Reading Mike Cohen’s article yesterday about autonomous teams being able to vote someone off the team if they so chose, I must confess I intellectually saw the argument, but that it seemed both cruel and un-empathic and I feel like the team level shouldn’t be where it should ever feel unsafe and un-empathic and that should be extrapolated to some other level or group.

This is in no way an argument for a non-value based system of HR retention above all - where unmerited humans are kept employed. Far from it, we ought to be able to fire non-performers (once we’ve helped them not be that) but somehow it doesn’t sit right with me that we would do it at the team level. That shouldn’t mean we forever keep someone who’s dragging us down either culturally or work-value wise either, obviously.

How about fixed terms? I’m a big fan of contracting and re-contracting. Every voluntary relationship in life is a contract and as such, it ought to be re-examined at a certain agreed-upon interval. Friendships, marriages, work relationships - they all ought to have a point where they come up for renewal. Or not. This allows any of those interactions to feel utter safety through stability for a certain period of time and it keeps us all on our toes to give them our best in that interval. Or not, which may be even better for all of us, but the only teams that are forever should be the ones that ended up that way incidentally through a series of contract renewals each of which was merit and value re-affirming. 

Ins and Outs

As we all know, feedback is the gold of any Agile shop. And you know that it’s only “bad” feedback that moves us forward. The bits that your client says which you intensely dislike hearing but you know you must listen to so that you build and grow. Who here reading this and making a product or solution, hasn’t cringed when their baby has been called ugly but we all know we can’t construct prettier babies unless we know what parts are un-aesthetical.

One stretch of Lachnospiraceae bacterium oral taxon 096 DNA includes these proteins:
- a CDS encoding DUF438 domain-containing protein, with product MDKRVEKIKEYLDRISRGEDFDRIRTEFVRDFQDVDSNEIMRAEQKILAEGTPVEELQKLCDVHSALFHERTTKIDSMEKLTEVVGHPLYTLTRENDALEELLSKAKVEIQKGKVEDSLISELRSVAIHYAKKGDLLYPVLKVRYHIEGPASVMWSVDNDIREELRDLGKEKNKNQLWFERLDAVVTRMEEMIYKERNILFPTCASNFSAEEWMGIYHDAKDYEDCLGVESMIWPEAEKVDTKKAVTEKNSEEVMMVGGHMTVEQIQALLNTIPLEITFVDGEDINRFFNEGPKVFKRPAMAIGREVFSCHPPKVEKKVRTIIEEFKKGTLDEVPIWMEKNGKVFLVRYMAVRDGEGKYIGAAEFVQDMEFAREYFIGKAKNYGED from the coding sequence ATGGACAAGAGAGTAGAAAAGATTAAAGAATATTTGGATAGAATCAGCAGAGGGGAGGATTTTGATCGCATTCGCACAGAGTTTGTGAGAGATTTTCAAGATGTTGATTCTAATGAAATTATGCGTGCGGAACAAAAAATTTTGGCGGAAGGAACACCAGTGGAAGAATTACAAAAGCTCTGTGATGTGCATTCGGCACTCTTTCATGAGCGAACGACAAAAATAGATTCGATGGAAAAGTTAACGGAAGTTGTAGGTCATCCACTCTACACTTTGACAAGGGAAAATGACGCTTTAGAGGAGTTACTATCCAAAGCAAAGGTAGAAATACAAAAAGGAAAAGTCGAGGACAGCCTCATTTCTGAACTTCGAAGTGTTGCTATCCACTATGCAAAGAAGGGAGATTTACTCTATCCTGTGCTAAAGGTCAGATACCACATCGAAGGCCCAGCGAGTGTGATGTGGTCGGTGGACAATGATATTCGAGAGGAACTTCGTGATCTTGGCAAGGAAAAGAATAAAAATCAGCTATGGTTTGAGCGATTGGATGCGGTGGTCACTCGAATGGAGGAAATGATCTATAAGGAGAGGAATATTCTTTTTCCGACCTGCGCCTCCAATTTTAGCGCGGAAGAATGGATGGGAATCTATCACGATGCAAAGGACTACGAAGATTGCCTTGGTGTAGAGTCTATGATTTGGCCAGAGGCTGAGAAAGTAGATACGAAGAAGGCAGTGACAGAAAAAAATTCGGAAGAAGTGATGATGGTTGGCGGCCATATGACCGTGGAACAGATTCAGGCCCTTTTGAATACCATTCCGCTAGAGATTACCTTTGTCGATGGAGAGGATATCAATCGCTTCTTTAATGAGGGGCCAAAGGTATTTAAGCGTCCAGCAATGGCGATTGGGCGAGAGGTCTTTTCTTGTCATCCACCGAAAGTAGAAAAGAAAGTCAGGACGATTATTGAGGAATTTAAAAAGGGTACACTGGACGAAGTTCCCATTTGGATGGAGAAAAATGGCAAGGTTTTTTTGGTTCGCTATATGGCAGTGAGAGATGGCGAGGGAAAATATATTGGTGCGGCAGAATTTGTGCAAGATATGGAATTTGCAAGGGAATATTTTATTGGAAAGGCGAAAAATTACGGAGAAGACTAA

No matter how resilient or mentally strong we are, the more genuine and honest the feedback the more painful. Paul Coelho once said, “If we could see ourselves through the eyes of another we’d be mortified no matter what light we showed ourselves in so stop trying for your best angle” and while that’s good advice to be our bad individual selves with no regard to the opinions of others, we know we have to do the opposite when it comes to customers’ feedback and we have to learn to masochistically crave the mortification if we want to ever progress. 

But what if we could think of the customers as being part of our team? One of us. Family. Trusting. Invested. Honest and well-intentioned. Wouldn’t we want them to speak up? Exactly. When we superimpose the idea of the blessed pattern of “team” we are able to do away with the “us versus them” mentality and we stop taking observation as criticism but as help. 

So maybe do the team re-launch we suggested yesterday as part of the things to do to kick off the “new normal” of the post-pandemic world and ask yourself and your teammates - who all are you in a team with? How many teams are you in? If your team-contract for these were coming up soon would you “renew”? Most importantly - what does team mean for you?

Stay sane, Psychologically Safe and team-y. 

P.S. Also what the hell America? Get on the same team! A non-a-holish, decent, kind, empathic, proper human team!

Don't send your teams home with a laptop, a Jira and Slack account and a prayer!

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Related: An Open Letter To Leaders Of Newly Remote Teams